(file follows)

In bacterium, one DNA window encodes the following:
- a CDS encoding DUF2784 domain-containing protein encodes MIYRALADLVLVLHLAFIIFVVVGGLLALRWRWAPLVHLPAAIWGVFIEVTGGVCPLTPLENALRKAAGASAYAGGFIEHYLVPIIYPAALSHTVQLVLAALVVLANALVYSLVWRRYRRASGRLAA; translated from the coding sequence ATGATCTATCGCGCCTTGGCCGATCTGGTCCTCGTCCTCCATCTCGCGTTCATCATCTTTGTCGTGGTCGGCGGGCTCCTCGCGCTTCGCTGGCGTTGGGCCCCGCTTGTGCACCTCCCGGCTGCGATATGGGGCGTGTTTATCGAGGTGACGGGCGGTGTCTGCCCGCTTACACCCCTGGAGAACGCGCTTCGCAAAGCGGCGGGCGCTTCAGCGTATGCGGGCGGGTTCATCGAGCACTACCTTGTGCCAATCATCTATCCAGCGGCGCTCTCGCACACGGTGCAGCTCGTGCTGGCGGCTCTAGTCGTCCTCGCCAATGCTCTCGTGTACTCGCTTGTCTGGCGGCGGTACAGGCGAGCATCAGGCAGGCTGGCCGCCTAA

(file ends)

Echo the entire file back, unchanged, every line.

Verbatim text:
In bacterium, one DNA window encodes the following:
- a CDS encoding DUF2784 domain-containing protein encodes MIYRALADLVLVLHLAFIIFVVVGGLLALRWRWAPLVHLPAAIWGVFIEVTGGVCPLTPLENALRKAAGASAYAGGFIEHYLVPIIYPAALSHTVQLVLAALVVLANALVYSLVWRRYRRASGRLAA; translated from the coding sequence ATGATCTATCGCGCCTTGGCCGATCTGGTCCTCGTCCTCCATCTCGCGTTCATCATCTTTGTCGTGGTCGGCGGGCTCCTCGCGCTTCGCTGGCGTTGGGCCCCGCTTGTGCACCTCCCGGCTGCGATATGGGGCGTGTTTATCGAGGTGACGGGCGGTGTCTGCCCGCTTACACCCCTGGAGAACGCGCTTCGCAAAGCGGCGGGCGCTTCAGCGTATGCGGGCGGGTTCATCGAGCACTACCTTGTGCCAATCATCTATCCAGCGGCGCTCTCGCACACGGTGCAGCTCGTGCTGGCGGCTCTAGTCGTCCTCGCCAATGCTCTCGTGTACTCGCTTGTCTGGCGGCGGTACAGGCGAGCATCAGGCAGGCTGGCCGCCTAA